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April 2006
Silent Hill-An Interview with Radha Mitchell

Silent Hill - An Interview with Radha Mitchell
By: Wilson Morales

Having done “Pitch Black” early in her career, Radha Mitchell developed a fanbase in the sci-fi genre. After gaining critical acclaim for her dual performance in Woody Allen’s Melinda and Melinda, Mitchell goes from indie to horror with her role in “Silent Hill”. Directed by Christophe Gans, Mitchell plays a woman named Rose, desperate to find her child Sharon, finds herself trapped in an alternate dimension as she searches for her daughter in a world of decay inhabited by strange beings. Over the protests of her husband, she flees with her child, heading for an abandoned town to which the child seems drawn. Sharon disappears in the town, and Rose follows what she thinks is her daughter's silhouette. In speaking to blackfilm.com, Mitchell goes over her appeal for the film, her love of the sci-fi, horror genre, and balancing those films with her independent films.


What attracted you to this film?

Radha Mitchell: When I first read the script, it creeped me out. I didn’t even finish reading it. I just put it down. It was too horrible for me to keep reading late at night by myself. I picked it up the next day and finished reading it. It was daytime, so it was different kind of atmosphere, but there was something about the story that haunted me and I would just see images from the story, randomly I would be cleaning my teeth, and I would see one of those creatures from Silent Hill creeping up on me. It sounds like an exaggeration but I kind of view from that that there was something about the story that really significant and really strong, and that it was affecting me in that way. Then I saw a movie called “Brotherhood of the Wolf”, which I thought was brilliantly made and was directed by Christophe (Gans), who had directed this film, and I was really impressed that Christophe was actually a famous director in France but I didn’t know anything about him. When we met, he explained his vision for the film, and he made it seem really exciting, and I knew that it was based on a video game. There have been video games that have worked and others that haven’t on the big screen in the past, but his point of view was very sophisticated and very much that of an artist. He was very much interested in a very surreal storytelling, so I was very excited about his vision and that’s how I got involved in the film.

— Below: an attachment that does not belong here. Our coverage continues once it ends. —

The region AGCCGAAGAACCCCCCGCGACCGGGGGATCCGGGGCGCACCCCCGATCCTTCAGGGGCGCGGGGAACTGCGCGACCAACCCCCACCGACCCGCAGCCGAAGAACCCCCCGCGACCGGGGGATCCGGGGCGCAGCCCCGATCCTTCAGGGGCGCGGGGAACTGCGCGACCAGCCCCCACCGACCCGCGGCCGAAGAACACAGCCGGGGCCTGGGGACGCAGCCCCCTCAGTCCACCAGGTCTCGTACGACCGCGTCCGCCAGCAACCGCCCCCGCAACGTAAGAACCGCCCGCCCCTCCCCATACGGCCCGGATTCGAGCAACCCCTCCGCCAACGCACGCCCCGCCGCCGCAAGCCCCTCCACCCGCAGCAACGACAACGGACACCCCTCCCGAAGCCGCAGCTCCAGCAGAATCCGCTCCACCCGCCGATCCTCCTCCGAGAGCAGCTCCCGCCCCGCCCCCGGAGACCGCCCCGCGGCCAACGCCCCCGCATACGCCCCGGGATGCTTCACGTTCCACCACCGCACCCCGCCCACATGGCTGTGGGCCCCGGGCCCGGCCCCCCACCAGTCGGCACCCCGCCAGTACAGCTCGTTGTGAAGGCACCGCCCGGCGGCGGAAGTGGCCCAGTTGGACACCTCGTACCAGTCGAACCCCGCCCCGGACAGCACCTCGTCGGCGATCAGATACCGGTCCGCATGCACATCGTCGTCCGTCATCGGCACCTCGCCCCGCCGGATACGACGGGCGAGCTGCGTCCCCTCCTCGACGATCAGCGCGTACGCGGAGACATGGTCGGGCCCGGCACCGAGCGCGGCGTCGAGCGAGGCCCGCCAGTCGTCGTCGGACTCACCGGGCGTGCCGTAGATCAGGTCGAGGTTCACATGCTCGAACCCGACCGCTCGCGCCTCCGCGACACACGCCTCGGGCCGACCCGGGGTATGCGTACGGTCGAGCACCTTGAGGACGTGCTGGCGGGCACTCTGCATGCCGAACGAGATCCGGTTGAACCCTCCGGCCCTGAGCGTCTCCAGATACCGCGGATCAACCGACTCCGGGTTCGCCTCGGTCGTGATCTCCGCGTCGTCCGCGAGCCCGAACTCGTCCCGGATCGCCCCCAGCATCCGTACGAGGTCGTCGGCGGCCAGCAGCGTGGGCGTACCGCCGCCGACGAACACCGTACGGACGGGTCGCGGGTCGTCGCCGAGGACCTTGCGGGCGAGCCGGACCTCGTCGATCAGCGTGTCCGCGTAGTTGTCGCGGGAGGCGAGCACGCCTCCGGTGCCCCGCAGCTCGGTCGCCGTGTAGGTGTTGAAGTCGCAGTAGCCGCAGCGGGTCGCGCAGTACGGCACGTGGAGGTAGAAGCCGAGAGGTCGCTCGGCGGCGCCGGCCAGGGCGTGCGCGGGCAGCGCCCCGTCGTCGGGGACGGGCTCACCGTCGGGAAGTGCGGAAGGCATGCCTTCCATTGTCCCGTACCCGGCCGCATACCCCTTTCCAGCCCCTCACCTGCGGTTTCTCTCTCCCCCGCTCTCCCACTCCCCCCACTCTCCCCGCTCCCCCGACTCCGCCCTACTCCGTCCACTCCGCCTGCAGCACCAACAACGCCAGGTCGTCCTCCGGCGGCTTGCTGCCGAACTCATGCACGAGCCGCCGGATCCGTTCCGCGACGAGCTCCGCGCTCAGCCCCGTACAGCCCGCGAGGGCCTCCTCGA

When you found out the video game, did you play it?

RM: I had played it since we started shooting but we started shooting, I didn’t know much about it. When we started shooting the film, I got a copy of the game and kept it in my trailer and it’s sort of those games that’s really hard to put down. You start to play it and you don’t want let go of that world that you enter, and they would be calling me to go to the set and knocking on my door and I would be like, ‘Can you hang on a minute? Okay, I’m coming, I’m coming”; so it was very distracting in some ways. I learned about my character in playing the game because the experience in watching the film is very much what it is in playing the game. When you enter Silent Hill in the game, you start by not knowing where the hell you are and you spend quite a bit of time understanding the logic of where you are and the more conscious you become of the place, the more you learn about the mystery of it. The more you learn about the mystery of it, the creepier it becomes, which is similar to the experience it becomes for my character in the story.



How was shooting the film?

RM: Shooting the film was pretty intense. When we were outside, it was freezing cold, and when we were inside, it was boiling hot. At least in the story, when you enter Silent Hill, some of the sets were filled with smoke to create that kind of atmosphere; so physically it was quite intense and a lot of what I was doing was running around as well, so I got pretty sick shooting the movie.



How was working with Sean Bean?


RM: You know, I didn’t get that much of an opportunity to work with Sean Bean. So much of what’s going on in the story is about my relationship with him and the fact that we are not connecting and we are in different dimensions, but I think there’s only scene where we are together in that scene.